Dear Drama Observers,
I’m not sure we’ll ever have Drama People completely figured out, but we sure would like to. Just about the time we settle on an explanation that seems to make sense, some plot twist occurs leaving us puzzled and befuddled.
Almost two years ago, I wrote the following post to address this confusion. It dovetails nicely with last week’s letter about “split” personalities. If you missed last week’s letter, click HERE to read.
Drama people are nothing if not perplexing. Author Lundy Bancroft once wrote a book entitled Why Does He Do That? in which he attempts to explain the psyches of abusive men.
Indeed, most of us are also bewildered by Drama People. They dump sand into our mental transmissions and leave us stranded aside the “relational road” wondering:
- What just happened?
- How could she say that?
- What’s wrong with him, anyway?
- What goes on in between those two ears of hers?
- Why does he do that?
It’d be nice, wouldn’t it, if we could strap that Drama Person into an MRI, scan his brain and say, “There it is, right there. Just as I suspected, his mental elevator actually doesn’t go all the way to the top.”
If you’re a normally-wired person, you would never do or say the things the Drama Person does. So, why does he or she do or say them?
With that set up, it might sound like I’m about to give you a definitive answer to that question… So, let me tamp down your expectations a bit. I’m not sure there is a fully satisfying answer because it may vary from Drama Person to Drama Person. We all yearn for simple answers to complex questions, but simplicity here usually fails to capture the complexities involved.
I would like to give you at least a partial answer, fully recognizing that there’s probably more to it than just this. (Full disclosure: Most of what I’m about to explain I learned from Greg Lester, a nationally-renowned psychologist whose expertise is in working with personality disordered individuals.)
Lester says that Drama People are impaired by what he calls a “failure of adaptation.” Here’s my understanding of what he means by that…
As normal people (a generous assumption, I realize), we have the ability to adapt ourselves to the needs of the social environment. When we’re in one setting, we pick up certain traits that are appropriate to that particular setting. In the next setting, we put that set of traits down and pick up new ones that better fit the new environment. And so on and so forth. For instance, you and I don’t look, sound, and act the same way at a funeral as we might at a football game—because we adapt ourselves to the needs of the social environment. That’s called normal.
Not so with Drama People who are, as Lester says, confined to “one way to be.” The Drama Person’s defining trait is used everywhere he goes and as long as that trait matches the needs of the social environment, it’s a wonderful quality.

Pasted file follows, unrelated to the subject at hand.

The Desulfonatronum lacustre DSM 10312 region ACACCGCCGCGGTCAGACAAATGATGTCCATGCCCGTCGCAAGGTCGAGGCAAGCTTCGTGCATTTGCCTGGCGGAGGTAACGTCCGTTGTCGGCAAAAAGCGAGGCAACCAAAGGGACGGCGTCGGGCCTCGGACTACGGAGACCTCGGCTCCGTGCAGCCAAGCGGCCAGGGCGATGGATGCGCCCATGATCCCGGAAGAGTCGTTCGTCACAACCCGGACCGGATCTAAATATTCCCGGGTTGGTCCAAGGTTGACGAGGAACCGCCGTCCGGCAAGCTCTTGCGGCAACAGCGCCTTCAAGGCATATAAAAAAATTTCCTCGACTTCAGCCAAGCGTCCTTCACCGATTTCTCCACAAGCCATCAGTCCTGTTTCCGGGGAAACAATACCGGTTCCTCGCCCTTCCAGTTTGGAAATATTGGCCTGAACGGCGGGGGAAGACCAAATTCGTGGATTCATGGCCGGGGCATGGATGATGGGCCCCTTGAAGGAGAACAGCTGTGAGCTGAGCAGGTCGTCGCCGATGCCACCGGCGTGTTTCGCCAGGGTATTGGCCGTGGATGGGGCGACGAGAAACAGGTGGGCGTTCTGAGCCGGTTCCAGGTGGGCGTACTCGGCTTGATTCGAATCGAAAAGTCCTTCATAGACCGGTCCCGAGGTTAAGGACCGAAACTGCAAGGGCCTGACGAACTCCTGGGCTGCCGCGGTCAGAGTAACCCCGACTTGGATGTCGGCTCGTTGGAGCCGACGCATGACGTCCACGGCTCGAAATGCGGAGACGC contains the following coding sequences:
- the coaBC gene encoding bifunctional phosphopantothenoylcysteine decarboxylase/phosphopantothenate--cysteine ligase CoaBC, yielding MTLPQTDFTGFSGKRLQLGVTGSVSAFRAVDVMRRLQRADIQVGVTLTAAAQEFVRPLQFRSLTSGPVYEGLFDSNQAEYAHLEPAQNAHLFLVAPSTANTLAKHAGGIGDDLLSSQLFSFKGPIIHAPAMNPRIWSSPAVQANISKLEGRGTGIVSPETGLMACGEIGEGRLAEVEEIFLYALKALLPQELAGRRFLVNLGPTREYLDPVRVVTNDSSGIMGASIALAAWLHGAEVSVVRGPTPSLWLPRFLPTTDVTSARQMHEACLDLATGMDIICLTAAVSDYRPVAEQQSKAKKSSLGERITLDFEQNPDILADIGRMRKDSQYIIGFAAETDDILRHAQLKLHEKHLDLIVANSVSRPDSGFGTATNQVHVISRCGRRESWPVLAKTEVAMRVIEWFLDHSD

For example, let’s say the Drama Person’s defining trait is self-assured confidence. As the leader of an organization, his underlings love his confidence and draw inspiration from it.
But self-assured confidence is all he’s got. He’s confident all right, but his humility is in short supply. Should he find himself in a setting that requires humility or a base-level willingness to acknowledge that he’s not, in fact, God’s greatest gift to the world, he falls back on his only trait—confidence. He has one way to be.
Confidence where confidence is required is inspiring. Confidence where humility is required is irritating.
But then, it’s also perplexing.
Lester illustrates this failure of adaptation from the world of music. Let’s say that “normal” would be represented by the musician, Billy Joel (I know, it’s a dated illustration). One night, Billy Joel plays his music in a college stadium and the place just comes unglued. The next night he plays his music with a symphony orchestra and gets polite standing ovations all night long. The next night, he plays his music in the back of a smoke-filled honkytonk and rocks the house. We call that “normal” because he can flex, adapt, and adjust his music to the needs of the social environment.
Now, let’s contrast the normal person with the Drama Person. The Drama Person is a player piano which only plays one tune, and the tune it plays is the theme from Jaws. If we were to place that player piano playing Jaws into the lobby of a movie theater which featured a special cinematic showing of Jaws, people would exclaim, “That is so cool! Whoever thought of that was brilliant… It just enhances the whole environment.”
But take the player piano playing Jaws to someone’s wedding where the bride must walk down the aisle to that infamous, rhythmic beat of Jaws. The Jaws theme just wouldn’t work there because there’d be a mismatch between the tune and the environment.
The Jaws theme played at a Jaws movie is cool. The Jaws theme played at a wedding is plain ’ole creepy.
The Drama Person and the player piano are both impaired by having only one way to be.
People sometimes ask this about a Drama Person: “How can he be so wonderful over there but so lousy over here? That question can be partially answered by what’s we’ve been discussing… failure of adaptation.
Lester also cites that some recent brain scan research suggesting that Drama People may literally be lacking some necessary neural connections.
So, I wonder if there’ll be a future news conference in which white-coated medical personnel stand at a podium and announce, “Imaging technology now definitively confirms that Drama People are two tacos short of a combination platter.”
Till next week.